The Venison Market Needs A New Approach

Tim Weston – NGO Development Officer looks at the changing venison market

Even before the COVID pandemic the venison market in the UK had a bit of a wobble. The vast majority of the venison that is shot and processed in the UK ends up going into the European market and the way people are eating worldwide is changing so the demand for whole saddles and haunches is declining. The catering trade, pubs and restaurants was still holding up well so it wasn’t all doom and gloom. However when you mix in a world wide pandemic and the closing of most hostelries across an entire continent it can make things a bit more tricky.

We have six species of wild deer in the UK, three of which are the most important when it comes to venison production they are red deer, roe deer and fallow deer. Of the other three the sika deer and the Chinese water deer have a limited range so are not culled in as many geographical areas or numbers. The last of the six is the muntjac which is a non-native invasive species and every effort should be taken to control their numbers and reduce the expansion of their range. However their small size and comparatively difficulty in skinning and processing them make then a less desirable proposition for a game dealer (a processor of game) and less commercially viable. It is nothing to do with the quality of the venison from these little deer they, like most venison is delicious. All the six species of deer have a different flavor, the larder animals like red tend to have a more robust strong taste. The smaller the deer the more mild and pale the taste gets so it is always worth know which species you are eating and try different types of venison to find one that suites your pallet.

Has There Really Been A Drop In Demand?

The simple answer to this is yes, on the whole venison is mainly consumed in restaurants or on special occasions at home. That is a shame, venison is such a versatile meat that can be used in as many ways as beef the hard part is getting people to try it. If you think about it ethically the animal is completely free range, wild and if you buy locally will have virtually no air miles at all. It would have a neutral carbon footprint to my mind unlike any farmed animal. So there must be some appeal for this meat from those who are more consensus about our environment. In some areas of the UK deer are also damaging sensitive habitats with over population which too will have a negative impact on our eco-system and environment which means effective targeted culling needs to be maintained.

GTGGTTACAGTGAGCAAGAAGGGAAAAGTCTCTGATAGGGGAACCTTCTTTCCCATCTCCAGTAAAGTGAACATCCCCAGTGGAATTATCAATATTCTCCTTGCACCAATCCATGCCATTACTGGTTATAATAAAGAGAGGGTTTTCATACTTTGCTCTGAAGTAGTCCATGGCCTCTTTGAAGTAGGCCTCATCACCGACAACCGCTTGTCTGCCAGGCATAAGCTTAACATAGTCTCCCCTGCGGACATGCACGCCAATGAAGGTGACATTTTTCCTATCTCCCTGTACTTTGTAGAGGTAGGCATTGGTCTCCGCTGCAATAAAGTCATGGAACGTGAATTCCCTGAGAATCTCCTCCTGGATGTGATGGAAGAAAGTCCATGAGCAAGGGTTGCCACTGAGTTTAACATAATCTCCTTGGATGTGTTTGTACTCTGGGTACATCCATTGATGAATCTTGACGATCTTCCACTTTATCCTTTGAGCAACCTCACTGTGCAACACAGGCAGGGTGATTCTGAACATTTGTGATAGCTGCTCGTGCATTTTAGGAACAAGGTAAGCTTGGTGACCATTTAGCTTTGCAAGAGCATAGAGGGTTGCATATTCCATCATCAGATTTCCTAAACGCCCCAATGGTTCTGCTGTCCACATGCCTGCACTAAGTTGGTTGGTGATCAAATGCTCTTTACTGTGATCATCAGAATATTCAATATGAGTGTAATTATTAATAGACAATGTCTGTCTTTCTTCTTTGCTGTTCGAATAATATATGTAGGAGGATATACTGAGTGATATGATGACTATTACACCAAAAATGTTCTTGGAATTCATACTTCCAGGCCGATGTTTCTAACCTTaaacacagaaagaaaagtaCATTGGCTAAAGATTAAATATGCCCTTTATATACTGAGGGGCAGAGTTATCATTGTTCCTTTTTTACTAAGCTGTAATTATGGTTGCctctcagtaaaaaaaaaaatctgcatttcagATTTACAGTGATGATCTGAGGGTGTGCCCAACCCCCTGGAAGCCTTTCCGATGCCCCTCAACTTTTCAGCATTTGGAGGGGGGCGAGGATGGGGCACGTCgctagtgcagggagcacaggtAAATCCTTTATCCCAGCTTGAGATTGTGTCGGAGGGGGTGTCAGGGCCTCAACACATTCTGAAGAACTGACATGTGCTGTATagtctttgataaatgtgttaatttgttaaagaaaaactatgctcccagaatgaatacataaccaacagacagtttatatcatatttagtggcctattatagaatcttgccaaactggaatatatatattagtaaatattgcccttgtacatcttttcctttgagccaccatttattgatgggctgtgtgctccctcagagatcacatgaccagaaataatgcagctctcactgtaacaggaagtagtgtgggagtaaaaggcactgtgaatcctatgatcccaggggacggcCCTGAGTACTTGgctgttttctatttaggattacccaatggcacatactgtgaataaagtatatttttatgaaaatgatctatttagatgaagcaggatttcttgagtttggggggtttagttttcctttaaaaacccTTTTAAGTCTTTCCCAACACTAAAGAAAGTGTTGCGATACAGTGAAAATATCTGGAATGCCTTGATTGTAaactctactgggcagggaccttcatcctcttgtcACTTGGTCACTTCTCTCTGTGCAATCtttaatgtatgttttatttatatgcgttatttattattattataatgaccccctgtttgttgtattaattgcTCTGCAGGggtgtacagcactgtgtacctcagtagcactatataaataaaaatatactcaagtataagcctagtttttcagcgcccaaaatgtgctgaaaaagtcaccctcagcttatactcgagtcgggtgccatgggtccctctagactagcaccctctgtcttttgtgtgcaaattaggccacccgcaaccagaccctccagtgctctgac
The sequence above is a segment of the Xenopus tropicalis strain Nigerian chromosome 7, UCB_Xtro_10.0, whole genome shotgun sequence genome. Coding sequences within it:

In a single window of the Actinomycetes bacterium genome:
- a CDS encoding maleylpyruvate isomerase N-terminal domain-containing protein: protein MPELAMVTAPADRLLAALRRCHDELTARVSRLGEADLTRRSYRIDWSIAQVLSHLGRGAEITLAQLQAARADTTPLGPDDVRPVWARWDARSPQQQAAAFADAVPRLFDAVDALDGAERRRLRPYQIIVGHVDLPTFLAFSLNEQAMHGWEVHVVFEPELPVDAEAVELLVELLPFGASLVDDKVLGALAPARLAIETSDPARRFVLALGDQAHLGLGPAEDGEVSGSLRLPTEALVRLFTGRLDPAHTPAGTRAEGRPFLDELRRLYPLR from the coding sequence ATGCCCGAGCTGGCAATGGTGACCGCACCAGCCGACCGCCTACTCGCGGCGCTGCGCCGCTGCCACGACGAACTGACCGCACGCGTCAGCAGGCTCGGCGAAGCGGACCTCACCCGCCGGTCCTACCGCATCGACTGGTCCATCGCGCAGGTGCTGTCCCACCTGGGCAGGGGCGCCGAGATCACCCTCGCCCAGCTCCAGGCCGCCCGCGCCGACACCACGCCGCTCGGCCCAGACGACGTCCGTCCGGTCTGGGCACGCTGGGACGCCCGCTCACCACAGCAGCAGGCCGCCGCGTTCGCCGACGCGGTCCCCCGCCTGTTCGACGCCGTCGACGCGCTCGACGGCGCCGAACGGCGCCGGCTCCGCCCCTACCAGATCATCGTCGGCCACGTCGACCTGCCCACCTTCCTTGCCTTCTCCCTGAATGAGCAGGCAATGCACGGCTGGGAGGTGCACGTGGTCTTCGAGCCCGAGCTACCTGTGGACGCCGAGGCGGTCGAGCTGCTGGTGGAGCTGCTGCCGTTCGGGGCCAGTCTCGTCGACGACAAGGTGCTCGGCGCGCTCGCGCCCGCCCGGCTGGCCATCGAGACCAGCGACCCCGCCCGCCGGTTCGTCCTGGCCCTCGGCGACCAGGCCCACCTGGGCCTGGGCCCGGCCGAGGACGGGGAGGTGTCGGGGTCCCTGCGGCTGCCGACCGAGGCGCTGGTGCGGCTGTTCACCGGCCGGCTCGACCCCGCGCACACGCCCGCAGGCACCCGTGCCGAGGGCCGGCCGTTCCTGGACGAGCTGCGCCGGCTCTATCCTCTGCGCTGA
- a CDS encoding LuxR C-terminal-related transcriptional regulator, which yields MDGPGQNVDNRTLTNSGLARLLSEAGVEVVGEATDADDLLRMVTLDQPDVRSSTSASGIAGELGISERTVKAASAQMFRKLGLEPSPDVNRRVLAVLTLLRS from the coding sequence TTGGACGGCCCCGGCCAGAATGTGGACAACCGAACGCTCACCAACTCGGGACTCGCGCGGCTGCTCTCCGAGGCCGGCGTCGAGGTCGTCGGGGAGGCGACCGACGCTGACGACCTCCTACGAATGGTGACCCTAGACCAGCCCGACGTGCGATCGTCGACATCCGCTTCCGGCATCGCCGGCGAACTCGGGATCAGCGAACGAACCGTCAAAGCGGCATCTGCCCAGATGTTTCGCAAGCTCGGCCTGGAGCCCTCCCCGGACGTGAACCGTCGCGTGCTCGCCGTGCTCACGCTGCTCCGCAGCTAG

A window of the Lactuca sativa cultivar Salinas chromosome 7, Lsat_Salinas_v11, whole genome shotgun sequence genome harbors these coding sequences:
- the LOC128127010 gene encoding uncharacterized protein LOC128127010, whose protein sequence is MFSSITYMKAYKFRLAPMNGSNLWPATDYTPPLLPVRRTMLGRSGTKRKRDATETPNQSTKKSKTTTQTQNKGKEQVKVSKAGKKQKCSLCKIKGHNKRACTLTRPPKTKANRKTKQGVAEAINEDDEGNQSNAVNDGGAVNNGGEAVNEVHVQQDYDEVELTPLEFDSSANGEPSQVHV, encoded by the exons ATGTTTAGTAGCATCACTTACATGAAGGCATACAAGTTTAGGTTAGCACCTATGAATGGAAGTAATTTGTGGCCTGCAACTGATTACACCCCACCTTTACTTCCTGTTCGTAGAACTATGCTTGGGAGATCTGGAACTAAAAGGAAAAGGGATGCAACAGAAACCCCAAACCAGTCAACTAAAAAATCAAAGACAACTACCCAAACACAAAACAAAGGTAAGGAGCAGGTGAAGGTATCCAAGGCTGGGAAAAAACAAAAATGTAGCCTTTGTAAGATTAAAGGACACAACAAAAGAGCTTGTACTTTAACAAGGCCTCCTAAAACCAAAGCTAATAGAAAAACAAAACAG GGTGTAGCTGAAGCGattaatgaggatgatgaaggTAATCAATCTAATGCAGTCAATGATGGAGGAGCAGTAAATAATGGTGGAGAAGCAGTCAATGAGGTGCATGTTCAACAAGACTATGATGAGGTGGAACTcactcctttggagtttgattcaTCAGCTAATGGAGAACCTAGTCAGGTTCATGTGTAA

What Can We Do About The Venison Market?

The National Gamekeepers’ Organisation is part of an new innovative working group that has been created across England and Wales to reignite the venison market. The new group will focus on strengthening existing markets and opening new channels to counter competition provided by imports and reduced demand due to COVID-19.

The Wild Venison Working Group is facilitated and chaired by The Forestry Commission and has representation from a broad range of stakeholders from the woodland management, shooting, gamekeeping, and venison supply sectors. The group is working in collaboration with organisations in Scotland to ensure efficiency and effectiveness. This group is one way of promoting venison on a landscape / sector led way but other producers are also stepping up to the plate.

Individual estates have now come up with ways of selling local venison into their local communities which is great. For example Savernake Sporting are working with their local game dealer Hampshire Game to process the deer that come from the Savernake Forest into cuts that the consumer would recognize and be able to use as an alternative to beef. Hampshire game are processing the deer for the estate so they are all cut in an approved game meat handling establishment and inspected by Food Standards Agency Vets before packing and returning to the stalkers to distribute to their customers. Using Facebook and WhatsApp group to sell the product has worked fantastically and all of the deer culled are now being eaten no further than 20 miles from the forest they came from. This model has been replicated many times over in the UK. Others have decided to process the deer themselves in their own approved premises, this take a little bit more paperwork. In every instance when you are using any game meat for any other purpose then eating yourself you must be registered as a food business with your local authority.

But it is not just the individual producers who are helping to increase the use of venison in the home. Wild and Game a company based in the South West of England too are making strong inroads in trying to normalize this fantastic meat.

Although Wild and Game was founded with a focus on feathered game, company founders Steven Frampton and Michael Cannon have seen the venison market struggle and wanted to do something to help. Their response was to create a new range of venison products: three high quality venison ready meals (a cottage pie, a chilli and a lasagne, all £3.99 each), plus a venison, red wine and cranberry pie (£3.69) and a venison and pheasant sausage roll (£2.79). All are available from and from farm shops and independent food retailers across the UK.

“We wanted to support producers of venison and highlight what a wonderful ingredient venison is,” said Steven Frampton. “Our new products really show it at its best and we’ve been pleased with our customers’ appetites for these new creations.”

So it is not all doom and gloom, there are some excellent new initiatives that are working to get venison onto the shopping list of every home in the UK. Deer stalkers, gamekeepers and organisations are all making individual and collective efforts to expand the venison market and increase demand for our home market.

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